Doctor of Philosophy (PhD)


Human Resource Education and Workforce Development

Document Type



The purpose of this study was to determine if participants in the LSU AgCenter’s Agricultural Leadership Development Program have increased their leadership skills and become more involved in agricultural and community issues. The target population for this study was the 252 graduates of Classes I - VIII of the LSU Ag Leadership Program. This was a descriptive study using quantitative data. The questionnaire was developed from a review of the literature and instruments from related research. It was validated by a panel of experts from the LSU School of Human Resource Education and Workforce Development and the LSU AgCenter. The field test was conducted with graduates from the Arkansas Rural Leadership Development Program, Texas Agriculture Leadership Development Program, and members of the 2004-2006 Ag Leadership class. The study investigated research questions relating to the personal and demographic characteristics of the participants; their satisfaction with the program; whether it met their needs; their perceptions of the program’s impact on their: understanding of issues facing agriculture and Louisiana; becoming involved in agriculture and non-agriculture issues; relationships with others; self-concept; and development of leadership competencies. Participants were also asked to list key leadership positions they have held since participating in the program and give suggestions for topics to be added to the curriculum. Conclusions drawn were limited to respondents to the written questionnaire. Respondents strongly agreed they were satisfied with the Ag Leadership program. It met their needs, helped them improve their self-concept, and positively impacted their relationships with others. The Ag Leadership program also had a positive impact on the development of respondents’ leadership competencies. The Ag Leadership program had a positive impact on respondents’ ability to understand systems and forces affecting agriculture in the United States and issues facing Louisiana. It had a positive impact on respondents’ influence on and involvement in agriculture and non-agriculture issues. Respondents’ suggestions of topics to be added to the program were in the areas of leadership development; the business of farming; production agriculture; environmental, political, and public policy issues; marketing and trade; agriculture and public opinion; family; community; and seminars.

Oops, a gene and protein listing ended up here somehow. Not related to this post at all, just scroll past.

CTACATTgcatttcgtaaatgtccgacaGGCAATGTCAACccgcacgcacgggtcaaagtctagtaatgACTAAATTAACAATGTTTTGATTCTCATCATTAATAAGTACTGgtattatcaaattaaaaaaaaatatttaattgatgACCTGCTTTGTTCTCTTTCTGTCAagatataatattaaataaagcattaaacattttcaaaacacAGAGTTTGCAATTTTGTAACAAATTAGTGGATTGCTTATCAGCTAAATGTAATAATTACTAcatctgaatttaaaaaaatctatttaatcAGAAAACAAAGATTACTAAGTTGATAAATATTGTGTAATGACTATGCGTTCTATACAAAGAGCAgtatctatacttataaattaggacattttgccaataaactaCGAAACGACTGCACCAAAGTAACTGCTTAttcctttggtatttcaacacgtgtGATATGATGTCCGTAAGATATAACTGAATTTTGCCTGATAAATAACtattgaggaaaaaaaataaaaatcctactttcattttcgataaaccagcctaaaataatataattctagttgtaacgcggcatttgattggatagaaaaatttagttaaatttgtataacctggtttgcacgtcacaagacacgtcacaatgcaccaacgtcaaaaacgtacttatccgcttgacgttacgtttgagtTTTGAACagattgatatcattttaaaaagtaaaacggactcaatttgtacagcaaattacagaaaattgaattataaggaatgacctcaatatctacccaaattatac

Document Availability at the Time of Submission

Release the entire work immediately for access worldwide.

Committee Chair

Joe W. Kotrlik